The battle within Prime Minister Theresa May’s Cabinet over the shape of the Brexit trade deal they want to strike with the European Union is still raging — but the front line has moved.
According to two senior U.K. officials, the warring sides of ardent Brexit campaigners and pro-Europeans within May’s team are now fighting over how the new rules that will govern the future U.K.-EU relationship should be policed. It’s a sensitive issue as repatriating powers from EU institutions and courts was a key plank of the referendum campaign.
The other big stumbling block for May’s ministers is how to reach a new customs deal with the EU that allows the U.K. to keep its open land border with Ireland. Hardline Brexit-backers in the government fear the Irish border riddle — and concerns about a possible return to the violence of the past — could be used as a Trojan horse to keep Britain in the EU’s customs union forever. That would thwart their ambition to do free-trade deals around the world.
The infighting means that 18 months after the referendum and with just over a year until Brexit day, the British government has yet to come up with a firm proposal for what kind of divorce it wants. Time is running out as negotiations on the future trade deal with the EU are due to begin next month.
Before Britain leaves in March 2019, the two sides must wrap up the withdrawal treaty, the terms of a grace period to cushion businesses, and as detailed an outline as possible of a future trade accord.
All May’s most senior ministers now largely accept that the U.K.’s trade rules and standards should in many areas stay close to those of the European Union’s customs union and single market, at least for a time after the country leaves the bloc.
But Brexit-campaigners like Foreign Secretary Boris Johnson, Environment Secretary Michael Gove, and Trade Secretary Liam Fox are determined to ensure the U.K. has as much freedom as possible — and crucially must have a say over how regulations are enforced.
The key argument now is over how the new relationship between the U.K. and EU is patrolled. Some in the Cabinet would be prepared to accept a role for European institutions such as the European Court of Justice, as a price for better access to the single market. Without ECJ oversight, the EU says Britain can only aspire to a limited trade deal.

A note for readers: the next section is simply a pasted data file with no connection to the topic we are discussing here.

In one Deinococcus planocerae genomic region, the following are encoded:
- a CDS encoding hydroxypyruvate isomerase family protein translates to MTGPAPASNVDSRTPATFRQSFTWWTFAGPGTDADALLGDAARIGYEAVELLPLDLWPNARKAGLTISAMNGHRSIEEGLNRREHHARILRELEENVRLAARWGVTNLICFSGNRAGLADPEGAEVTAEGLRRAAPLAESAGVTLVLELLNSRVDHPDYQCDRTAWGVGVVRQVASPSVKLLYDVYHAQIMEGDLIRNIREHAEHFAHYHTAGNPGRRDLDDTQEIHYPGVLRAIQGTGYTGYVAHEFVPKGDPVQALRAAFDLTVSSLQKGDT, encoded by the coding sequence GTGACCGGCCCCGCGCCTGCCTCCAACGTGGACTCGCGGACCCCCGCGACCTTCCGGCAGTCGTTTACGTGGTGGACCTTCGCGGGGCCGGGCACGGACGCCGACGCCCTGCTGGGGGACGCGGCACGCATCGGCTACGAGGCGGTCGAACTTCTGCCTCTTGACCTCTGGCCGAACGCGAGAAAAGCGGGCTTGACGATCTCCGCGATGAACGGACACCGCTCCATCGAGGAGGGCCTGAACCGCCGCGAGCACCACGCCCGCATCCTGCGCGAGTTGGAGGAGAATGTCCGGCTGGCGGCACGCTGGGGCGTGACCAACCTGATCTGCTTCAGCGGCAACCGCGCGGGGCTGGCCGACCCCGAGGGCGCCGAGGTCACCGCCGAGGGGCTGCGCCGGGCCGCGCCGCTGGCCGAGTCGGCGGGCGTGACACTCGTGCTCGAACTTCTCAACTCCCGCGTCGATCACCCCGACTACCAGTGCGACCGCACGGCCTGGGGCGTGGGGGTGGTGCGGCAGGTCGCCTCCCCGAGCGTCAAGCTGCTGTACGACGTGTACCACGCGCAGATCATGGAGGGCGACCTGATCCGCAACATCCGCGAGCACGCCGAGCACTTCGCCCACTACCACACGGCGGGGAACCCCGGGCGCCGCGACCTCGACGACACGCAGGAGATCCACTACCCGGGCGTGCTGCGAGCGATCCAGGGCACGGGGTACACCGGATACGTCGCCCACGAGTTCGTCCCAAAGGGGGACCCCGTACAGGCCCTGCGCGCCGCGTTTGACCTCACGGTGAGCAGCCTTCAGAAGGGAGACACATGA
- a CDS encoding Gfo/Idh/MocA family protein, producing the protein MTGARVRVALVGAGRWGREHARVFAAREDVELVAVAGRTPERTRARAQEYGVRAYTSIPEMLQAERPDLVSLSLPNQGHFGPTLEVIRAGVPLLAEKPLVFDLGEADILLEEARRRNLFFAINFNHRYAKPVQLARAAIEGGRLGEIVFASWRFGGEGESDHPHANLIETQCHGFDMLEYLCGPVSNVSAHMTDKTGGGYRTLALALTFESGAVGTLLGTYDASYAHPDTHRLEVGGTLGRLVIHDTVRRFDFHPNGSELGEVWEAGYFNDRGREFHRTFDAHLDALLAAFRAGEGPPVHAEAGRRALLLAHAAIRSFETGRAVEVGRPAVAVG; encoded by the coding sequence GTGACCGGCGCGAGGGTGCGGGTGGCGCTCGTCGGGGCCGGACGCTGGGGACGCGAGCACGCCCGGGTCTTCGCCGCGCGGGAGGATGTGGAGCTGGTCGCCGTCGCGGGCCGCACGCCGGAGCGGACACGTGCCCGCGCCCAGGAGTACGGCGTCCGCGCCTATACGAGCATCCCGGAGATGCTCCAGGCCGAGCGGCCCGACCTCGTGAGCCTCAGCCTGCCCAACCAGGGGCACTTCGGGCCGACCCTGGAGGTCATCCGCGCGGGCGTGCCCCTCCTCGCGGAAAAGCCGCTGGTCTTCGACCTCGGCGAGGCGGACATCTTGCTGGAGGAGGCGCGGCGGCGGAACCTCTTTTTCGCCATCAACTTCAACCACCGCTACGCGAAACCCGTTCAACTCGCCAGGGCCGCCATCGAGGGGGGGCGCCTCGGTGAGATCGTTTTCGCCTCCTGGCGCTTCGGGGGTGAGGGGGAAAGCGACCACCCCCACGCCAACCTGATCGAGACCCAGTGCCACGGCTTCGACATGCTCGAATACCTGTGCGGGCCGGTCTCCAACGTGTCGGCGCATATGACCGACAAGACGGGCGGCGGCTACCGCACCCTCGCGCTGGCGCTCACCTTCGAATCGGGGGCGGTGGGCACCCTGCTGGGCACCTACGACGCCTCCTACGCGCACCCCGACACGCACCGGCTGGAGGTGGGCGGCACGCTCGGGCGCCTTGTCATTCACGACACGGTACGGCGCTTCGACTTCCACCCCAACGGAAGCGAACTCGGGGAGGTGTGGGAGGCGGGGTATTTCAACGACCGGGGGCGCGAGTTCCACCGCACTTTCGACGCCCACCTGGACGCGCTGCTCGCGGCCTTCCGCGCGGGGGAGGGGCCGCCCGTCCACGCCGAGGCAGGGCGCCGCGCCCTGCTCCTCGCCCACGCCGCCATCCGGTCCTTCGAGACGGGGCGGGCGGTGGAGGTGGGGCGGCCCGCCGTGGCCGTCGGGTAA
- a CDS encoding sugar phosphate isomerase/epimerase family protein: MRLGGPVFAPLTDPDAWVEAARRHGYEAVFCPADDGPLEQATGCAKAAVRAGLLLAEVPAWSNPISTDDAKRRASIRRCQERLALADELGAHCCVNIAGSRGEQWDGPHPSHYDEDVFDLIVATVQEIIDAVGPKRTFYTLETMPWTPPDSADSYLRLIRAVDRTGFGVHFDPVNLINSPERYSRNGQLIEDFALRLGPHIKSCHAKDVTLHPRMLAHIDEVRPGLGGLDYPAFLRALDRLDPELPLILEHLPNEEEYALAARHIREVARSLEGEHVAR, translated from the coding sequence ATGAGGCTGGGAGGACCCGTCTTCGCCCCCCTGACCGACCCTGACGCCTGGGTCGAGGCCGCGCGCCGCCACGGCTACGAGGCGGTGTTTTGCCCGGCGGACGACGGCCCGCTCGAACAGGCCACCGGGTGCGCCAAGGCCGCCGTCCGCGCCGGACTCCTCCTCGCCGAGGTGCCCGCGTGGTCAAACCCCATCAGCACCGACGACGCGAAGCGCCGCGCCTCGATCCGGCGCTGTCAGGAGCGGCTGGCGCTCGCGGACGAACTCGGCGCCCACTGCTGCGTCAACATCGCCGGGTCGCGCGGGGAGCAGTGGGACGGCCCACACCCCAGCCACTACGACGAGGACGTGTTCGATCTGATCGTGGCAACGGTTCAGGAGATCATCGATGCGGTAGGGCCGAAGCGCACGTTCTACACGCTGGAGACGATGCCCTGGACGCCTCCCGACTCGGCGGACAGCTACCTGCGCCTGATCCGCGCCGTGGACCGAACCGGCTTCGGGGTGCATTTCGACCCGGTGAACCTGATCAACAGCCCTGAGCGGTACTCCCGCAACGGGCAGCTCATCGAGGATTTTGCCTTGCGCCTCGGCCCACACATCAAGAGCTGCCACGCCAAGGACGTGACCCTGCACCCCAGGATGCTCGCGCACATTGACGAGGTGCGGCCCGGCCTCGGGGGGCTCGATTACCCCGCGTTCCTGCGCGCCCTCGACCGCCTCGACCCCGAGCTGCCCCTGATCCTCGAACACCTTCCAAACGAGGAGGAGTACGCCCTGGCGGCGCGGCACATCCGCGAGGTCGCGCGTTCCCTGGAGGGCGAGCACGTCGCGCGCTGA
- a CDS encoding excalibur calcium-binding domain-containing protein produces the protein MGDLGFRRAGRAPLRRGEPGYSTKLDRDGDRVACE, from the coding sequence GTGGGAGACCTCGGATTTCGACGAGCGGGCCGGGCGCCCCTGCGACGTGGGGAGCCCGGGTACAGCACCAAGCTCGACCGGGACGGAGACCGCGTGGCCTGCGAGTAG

Brexit-backers say any role for the court — which has become a symbol of lost sovereignty for euroskeptics — or other EU regulators is unacceptable. They want a new panel to be established to resolve disputes between the U.K. and EU, made up of representatives from both sides, officials said.
Under May’s blueprint, the U.K. will split away from EU rules immediately in some areas such as international trade, banking regulations and farm subsidies. British rules would remain closely linked with the EU in areas such as manufactured goods.
Johnson accepted that makers of washing machines, hair dryers or vacuum cleaners might benefit from staying close to EU rules, but insisted the U.K. must have the right to choose how this works — and to walk away if the EU’s rules change in future.
On the question of the Irish border, May says she is committed to keeping free flowing movement of goods and people between the Republic and Northern Ireland. Any hard border infrastructure could threaten the peace deal on the island of Ireland.
Intense talks among May’s most senior Brexit ministers last week failed to reach agreement on the kind of future trade deal Britain will have, with the Irish border question a key point of division, officials said.
May’s Brexit Cabinet committee will meet again for an “away day” next Thursday in another attempt to finalize a plan. Two officials said ministers should be able to settle on an outline of the broad parameters of a trade pact by then but warned that it could still take longer.
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